Mitchell, Margaret and David: Third Generation - Page 32
The following data is extracted from David and Margaret Mitchell Genealogy.
Hannah (Baxter) Winter. He was a physician and surgeon. United Presbyterians; Republicans. Dr. Winter died July, 1891. Her residence has been always in Cedarville.
Children:-496 Elizabeth B.; 497 Isabelle M.; 498 Andrew.
192. Turnbull, Thomas H. (39); died in infancy.
193. Kyle, Mary (40); b. Aug. 23, 1834; died March 28, 1852.
194. Kyle-Bickett, Ruth Anna (40), Xenia, O. ; b. April 24, 1831. m. Jan 18, 1882, Adam Reynolds, son of William R. Bickett. Farmers; United Presbyterians; Republicans.
Mr. Bickett served in the 174th O. V. L, "One Hundred Days' Service," in the Civil War. Has served as elder in his church for the past thirty years.
195. Kyle, Alexander Cassil (40), Cedarville, O. ; b. August 7, 1839. m. Mrs. Sarah McCollum on Nov. 26, 1896. Mr. Kyle served during the Civil War in the 34th O. V. I.; was wounded; after expiration of three years' term, he reenlisted in a Massachusetts regiment, and was on duty at Washington, D. C., when the Surratt conspirators were executed.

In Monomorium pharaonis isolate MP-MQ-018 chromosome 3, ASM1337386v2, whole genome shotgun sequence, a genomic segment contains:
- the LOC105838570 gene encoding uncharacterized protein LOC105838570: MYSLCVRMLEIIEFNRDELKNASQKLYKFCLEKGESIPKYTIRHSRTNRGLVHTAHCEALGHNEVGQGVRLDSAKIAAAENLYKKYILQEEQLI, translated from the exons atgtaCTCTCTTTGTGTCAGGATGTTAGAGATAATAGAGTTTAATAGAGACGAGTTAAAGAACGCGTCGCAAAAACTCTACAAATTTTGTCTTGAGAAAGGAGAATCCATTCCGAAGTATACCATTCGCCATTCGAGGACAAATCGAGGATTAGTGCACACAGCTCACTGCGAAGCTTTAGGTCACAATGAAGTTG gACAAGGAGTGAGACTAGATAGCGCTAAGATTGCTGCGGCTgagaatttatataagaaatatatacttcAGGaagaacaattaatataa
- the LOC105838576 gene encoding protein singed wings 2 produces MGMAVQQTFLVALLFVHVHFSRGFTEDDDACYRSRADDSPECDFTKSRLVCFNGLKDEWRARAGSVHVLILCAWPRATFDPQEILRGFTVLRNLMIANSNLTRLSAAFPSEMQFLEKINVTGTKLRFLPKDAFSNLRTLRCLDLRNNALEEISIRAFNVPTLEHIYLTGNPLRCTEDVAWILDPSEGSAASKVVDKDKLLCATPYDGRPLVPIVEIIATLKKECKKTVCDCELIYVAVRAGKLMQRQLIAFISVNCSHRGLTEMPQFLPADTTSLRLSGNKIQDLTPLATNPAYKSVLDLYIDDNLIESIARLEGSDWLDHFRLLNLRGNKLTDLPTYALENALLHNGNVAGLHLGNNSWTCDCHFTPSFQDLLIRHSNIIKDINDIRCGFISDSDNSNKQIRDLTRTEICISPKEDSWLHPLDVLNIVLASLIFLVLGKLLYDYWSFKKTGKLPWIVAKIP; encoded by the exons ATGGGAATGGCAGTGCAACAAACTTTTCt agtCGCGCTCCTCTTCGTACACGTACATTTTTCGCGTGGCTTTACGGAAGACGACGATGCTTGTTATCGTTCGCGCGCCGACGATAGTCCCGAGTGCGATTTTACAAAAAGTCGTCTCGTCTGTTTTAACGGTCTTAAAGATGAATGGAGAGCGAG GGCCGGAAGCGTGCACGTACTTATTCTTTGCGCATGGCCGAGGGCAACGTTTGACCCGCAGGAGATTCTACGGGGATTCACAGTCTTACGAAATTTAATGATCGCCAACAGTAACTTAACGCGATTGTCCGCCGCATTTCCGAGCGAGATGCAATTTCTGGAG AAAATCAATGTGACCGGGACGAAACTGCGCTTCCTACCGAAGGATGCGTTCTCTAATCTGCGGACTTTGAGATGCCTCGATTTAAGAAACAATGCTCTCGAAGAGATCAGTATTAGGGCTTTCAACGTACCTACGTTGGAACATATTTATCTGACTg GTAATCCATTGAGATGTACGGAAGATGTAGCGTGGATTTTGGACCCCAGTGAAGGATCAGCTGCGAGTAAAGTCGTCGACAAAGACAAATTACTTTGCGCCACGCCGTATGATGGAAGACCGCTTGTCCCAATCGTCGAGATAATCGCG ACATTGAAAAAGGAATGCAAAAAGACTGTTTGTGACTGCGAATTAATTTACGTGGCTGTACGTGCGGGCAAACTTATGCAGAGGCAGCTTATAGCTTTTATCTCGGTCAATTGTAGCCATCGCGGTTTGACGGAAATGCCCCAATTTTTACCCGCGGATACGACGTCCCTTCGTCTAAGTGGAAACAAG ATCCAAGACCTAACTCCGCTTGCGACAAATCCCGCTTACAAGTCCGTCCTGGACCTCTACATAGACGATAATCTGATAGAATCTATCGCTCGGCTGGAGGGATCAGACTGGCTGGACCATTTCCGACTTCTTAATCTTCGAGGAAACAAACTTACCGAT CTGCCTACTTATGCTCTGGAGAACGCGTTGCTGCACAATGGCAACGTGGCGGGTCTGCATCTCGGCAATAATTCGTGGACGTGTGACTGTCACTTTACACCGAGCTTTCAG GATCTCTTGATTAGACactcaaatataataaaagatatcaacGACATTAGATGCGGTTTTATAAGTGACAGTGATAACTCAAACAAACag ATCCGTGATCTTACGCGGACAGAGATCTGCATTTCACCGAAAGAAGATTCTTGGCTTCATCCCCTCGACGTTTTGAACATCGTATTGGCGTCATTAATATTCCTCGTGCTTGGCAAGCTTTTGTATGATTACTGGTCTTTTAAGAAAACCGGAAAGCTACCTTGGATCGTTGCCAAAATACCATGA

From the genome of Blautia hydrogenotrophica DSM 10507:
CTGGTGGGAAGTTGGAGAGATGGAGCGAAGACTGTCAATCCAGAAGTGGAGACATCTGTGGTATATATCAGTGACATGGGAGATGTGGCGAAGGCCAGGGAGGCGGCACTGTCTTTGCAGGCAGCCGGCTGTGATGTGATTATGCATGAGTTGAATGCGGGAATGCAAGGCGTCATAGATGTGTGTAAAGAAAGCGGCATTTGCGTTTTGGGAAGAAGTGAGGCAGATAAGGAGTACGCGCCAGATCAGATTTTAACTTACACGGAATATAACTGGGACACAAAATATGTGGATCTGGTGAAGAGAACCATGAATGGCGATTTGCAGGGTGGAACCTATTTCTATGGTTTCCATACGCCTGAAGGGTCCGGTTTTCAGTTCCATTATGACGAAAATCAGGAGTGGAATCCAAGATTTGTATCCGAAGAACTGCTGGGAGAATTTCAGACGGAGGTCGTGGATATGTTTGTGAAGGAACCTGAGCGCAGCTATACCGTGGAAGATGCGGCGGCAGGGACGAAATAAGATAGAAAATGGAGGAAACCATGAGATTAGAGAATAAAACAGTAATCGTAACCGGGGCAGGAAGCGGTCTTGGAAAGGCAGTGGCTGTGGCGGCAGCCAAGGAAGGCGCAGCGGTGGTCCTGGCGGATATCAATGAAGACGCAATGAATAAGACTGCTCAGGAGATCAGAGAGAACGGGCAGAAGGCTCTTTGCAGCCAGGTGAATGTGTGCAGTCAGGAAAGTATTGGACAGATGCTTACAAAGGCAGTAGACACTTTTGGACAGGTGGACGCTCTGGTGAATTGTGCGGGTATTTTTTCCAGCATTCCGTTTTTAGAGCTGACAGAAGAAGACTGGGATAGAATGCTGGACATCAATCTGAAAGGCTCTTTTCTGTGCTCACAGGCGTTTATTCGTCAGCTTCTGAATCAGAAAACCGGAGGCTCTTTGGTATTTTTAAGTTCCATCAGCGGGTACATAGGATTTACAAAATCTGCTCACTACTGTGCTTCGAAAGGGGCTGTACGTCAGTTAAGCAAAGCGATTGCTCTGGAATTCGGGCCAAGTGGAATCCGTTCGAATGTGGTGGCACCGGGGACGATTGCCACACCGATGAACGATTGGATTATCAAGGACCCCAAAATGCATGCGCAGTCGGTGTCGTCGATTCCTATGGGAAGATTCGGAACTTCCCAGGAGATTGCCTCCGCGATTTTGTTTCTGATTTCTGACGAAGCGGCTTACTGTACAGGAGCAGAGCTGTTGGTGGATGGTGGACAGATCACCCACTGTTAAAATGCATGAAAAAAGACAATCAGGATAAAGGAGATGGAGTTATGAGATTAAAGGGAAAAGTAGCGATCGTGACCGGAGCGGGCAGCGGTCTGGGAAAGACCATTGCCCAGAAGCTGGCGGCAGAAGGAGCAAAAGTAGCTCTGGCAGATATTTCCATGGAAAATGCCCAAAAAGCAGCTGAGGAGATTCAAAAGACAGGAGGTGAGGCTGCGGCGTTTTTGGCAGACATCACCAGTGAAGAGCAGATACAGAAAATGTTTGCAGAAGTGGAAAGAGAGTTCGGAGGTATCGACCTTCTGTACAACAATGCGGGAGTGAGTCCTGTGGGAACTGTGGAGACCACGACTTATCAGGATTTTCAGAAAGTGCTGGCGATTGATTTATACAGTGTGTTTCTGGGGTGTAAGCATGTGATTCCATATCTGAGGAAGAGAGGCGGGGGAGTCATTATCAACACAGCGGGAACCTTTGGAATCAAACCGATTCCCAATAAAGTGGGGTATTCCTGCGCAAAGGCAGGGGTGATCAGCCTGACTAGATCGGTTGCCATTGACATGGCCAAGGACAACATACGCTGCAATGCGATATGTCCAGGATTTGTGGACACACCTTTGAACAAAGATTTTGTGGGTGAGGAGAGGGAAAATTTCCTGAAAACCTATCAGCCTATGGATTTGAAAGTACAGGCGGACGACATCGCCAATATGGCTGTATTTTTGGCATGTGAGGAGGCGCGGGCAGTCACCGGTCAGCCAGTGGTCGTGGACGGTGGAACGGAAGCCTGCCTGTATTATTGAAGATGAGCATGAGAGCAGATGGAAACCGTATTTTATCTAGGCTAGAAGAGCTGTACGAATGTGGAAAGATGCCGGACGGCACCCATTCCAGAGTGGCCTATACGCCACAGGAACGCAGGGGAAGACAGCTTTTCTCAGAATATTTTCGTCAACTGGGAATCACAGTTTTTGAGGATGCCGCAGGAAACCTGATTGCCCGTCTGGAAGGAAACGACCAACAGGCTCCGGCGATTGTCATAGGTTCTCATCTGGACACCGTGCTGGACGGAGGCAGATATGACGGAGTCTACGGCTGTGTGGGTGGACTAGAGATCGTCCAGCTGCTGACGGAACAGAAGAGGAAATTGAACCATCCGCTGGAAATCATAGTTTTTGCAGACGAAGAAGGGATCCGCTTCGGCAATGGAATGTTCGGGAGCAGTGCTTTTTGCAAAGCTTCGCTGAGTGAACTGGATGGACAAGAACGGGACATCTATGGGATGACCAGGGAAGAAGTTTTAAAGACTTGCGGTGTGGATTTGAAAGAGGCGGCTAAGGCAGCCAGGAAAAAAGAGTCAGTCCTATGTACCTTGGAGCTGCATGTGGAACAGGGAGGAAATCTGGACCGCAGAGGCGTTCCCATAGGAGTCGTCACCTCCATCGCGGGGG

196. Kyle-Hicks, Jane Eliabeth (40), Beloit, Kansas; b. Jan. 4, 1842. m. Jan. 8, 18'73, James W., son of James and Mary Hicks. Mrs. Hicks before mariage went to Kansas in 1868, and was for some time a teacher. After marriage first settled in Osborne County, that state, in 1881 moved to Beloit, Mitchell Co. Farmers; Presbyterians; formerly United Presbyterians; Republicans.
Children, all graduates of the Beloit High School: 499 Samuel A.; 500 Joseph K.; 501 James; 502 Albert; 503 William E; 504 Agnes A.
197. Kyle, Samuel Adams (40); b. Dec. 6, 1843. He enlisted in the 34th O. V. L, and was in several battles in Virginia. At Cedar Creek, while on picket duty, at 3 a. m., Oct. 19, he with thirty-three others was taken captive by Early's troops and imprisoned at Saulsbury, and was the sole one of them who survived long enough to return home. After a general exchange of prisoners at Annapolis, his father went after him and brought him home. On his arrival at Cedarville, April 5, 1865, he was so emaciated from his sufferings in prison that his condition excited the pity of his comrades, and
Source: David and Margaret Mitchell Genealogy